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Reading the Wikipedia page for Random Walk, I was wondering what is the definition for a general random walk as a random process, so that all the concepts such as random walk on $\mathbb{Z}^d$, Gaussian random walk and random walk on a graph can fall into this general definition?

(1) In Ross's book for stochastic process, he defined a random walk to be the sequence of partial sums of a sequence of i.i.d. real-valued random variables.

So is a Gaussian random walk the sequence of partial sums of a sequence of i.i.d. real-valued random variables with a common Gaussian distribution?

How does a random walk on a graph fit into Ross's definition?

(2) I was thinking maybe the concept of random walk is equivalent to that of discrete-time Markov process, where the state space can be either continuous or discrete or even non-numeric (such as for a random walk on a graph)? Is it correct?

So can I say the graph in "a random walk on a graph" is just the graphical model for the distribution of the random walk as a stochastic process?

Also the graph in "a random walk on a graph" has nothing to do with random graph, right?

(3) if you can come up with a definition for random walk, please also explain how various special kinds of random walks fit into the definition you provided.

Thanks and regards!


EDIT:

Thanks to Dr Schmuland for the reply!

Although I have chosen the best answer, I am still not clear about the following questions:

(1) Is a random walk (including random walk on a group such as $\mathbb{Z}^d$ and random walk on a graph) equivalent to a discrete-time Markov process? If not, what makes random walks different from general discrete time Markov processes?

(2) For a random walk defined on a group such as $\mathbb{Z}^d$, does it really require the increments between every two consecutive indices be i.i.d. (seems to be the definition in Ross's Stochastic processes) or just independence will be enough and identical distribution is not necessary?

Thanks!


Reply to Update of Dr Schmuland

Thanks, Dr Schmuland, for providing a big picture that I have not clearly realized before! It took me some while to understand. Learning more makes me feel better.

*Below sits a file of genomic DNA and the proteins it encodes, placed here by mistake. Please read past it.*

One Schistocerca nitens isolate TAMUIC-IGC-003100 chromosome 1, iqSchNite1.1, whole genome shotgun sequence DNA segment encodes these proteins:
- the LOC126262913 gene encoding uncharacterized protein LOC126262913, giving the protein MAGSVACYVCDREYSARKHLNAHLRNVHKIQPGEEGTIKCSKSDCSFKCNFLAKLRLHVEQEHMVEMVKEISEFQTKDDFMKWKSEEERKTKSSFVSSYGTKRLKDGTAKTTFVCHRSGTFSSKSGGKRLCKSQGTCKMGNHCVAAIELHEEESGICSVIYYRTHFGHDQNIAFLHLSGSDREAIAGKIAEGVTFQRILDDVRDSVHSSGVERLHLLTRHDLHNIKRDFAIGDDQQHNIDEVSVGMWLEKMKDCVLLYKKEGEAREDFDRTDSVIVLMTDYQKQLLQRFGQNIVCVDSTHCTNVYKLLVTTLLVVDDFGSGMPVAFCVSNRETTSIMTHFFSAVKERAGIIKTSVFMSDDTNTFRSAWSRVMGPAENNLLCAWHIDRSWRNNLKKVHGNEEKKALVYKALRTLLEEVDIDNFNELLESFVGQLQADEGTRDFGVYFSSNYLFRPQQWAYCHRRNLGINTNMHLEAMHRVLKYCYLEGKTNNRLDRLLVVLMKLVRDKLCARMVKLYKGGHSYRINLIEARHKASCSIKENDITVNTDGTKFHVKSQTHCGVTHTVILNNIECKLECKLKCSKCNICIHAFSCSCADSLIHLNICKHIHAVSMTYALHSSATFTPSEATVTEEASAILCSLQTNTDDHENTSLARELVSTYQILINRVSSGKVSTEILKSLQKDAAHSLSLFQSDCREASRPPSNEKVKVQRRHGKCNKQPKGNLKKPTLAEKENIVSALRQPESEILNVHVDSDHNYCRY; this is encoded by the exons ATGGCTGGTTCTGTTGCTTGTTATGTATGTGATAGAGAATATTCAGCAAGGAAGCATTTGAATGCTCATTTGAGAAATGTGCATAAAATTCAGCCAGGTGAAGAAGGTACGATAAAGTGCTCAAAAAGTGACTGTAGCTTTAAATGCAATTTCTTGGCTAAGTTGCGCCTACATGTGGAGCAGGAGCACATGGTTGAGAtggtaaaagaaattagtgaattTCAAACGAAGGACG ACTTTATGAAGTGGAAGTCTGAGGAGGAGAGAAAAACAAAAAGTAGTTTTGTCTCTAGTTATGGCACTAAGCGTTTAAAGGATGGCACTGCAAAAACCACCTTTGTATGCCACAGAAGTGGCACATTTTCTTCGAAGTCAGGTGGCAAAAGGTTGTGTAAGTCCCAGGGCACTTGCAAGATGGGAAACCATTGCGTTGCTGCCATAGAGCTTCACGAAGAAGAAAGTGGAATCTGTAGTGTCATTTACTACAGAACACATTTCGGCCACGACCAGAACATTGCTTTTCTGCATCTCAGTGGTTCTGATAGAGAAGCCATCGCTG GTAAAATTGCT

Generally when the state space is additive group, are these two properties - markov property and increment-independence - equivalent? Must time-homogeneity be defined only for Markov process? If it can be define for a general process, is it equivalent to the property that the increments over same length period have the same distribution?

I also wonder if, for a random walk on a graph, at each vertex, the transition probability must be uniform? If yes, is the transition probability uniform at a vertex over a set of the neighbours and itself or just over a set of its neighbours (itself excluded, which means it is impossible to stay at the vertex)?

As your last exercise, I think time-homogeneity and identical-increment-distribution are equivalent, and Markov property and increment-independence are equivalent, so every time-homogeneous Markov chain will be a random walk on the group {1,2,3}. But my answer will be different for it to be a random walk on the graph derived for {1,2,3} as you mentioned, the transition probability from a vertex to other vertices has to be uniform.

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For those like me who are not able to view the Wikipedia page at this moment, please search random walk in google and view its cached page webcache.googleusercontent.com/…. I also find that there are similar questions raised in its dicussion page en.wikipedia.org/wiki/Talk:Random_walk –  Tim Nov 6 '10 at 14:55

1 Answer 1

up vote 6 down vote accepted

It's a good question. The naive answer is that the two concepts are different.

Random walks on ${\mathbb Z}^d$ or ${\mathbb R}$, etc. are examples of a random walk on an additive group $G$. There is a fixed distribution $\mu$ on $G$, and at each time you randomly select an element of the group (using distribution $\mu$) and add it to the current state.

In contrast, for a random walk on a (locally finite) graph, you randomly choose an edge uniformly and follow that edge to the next state (node).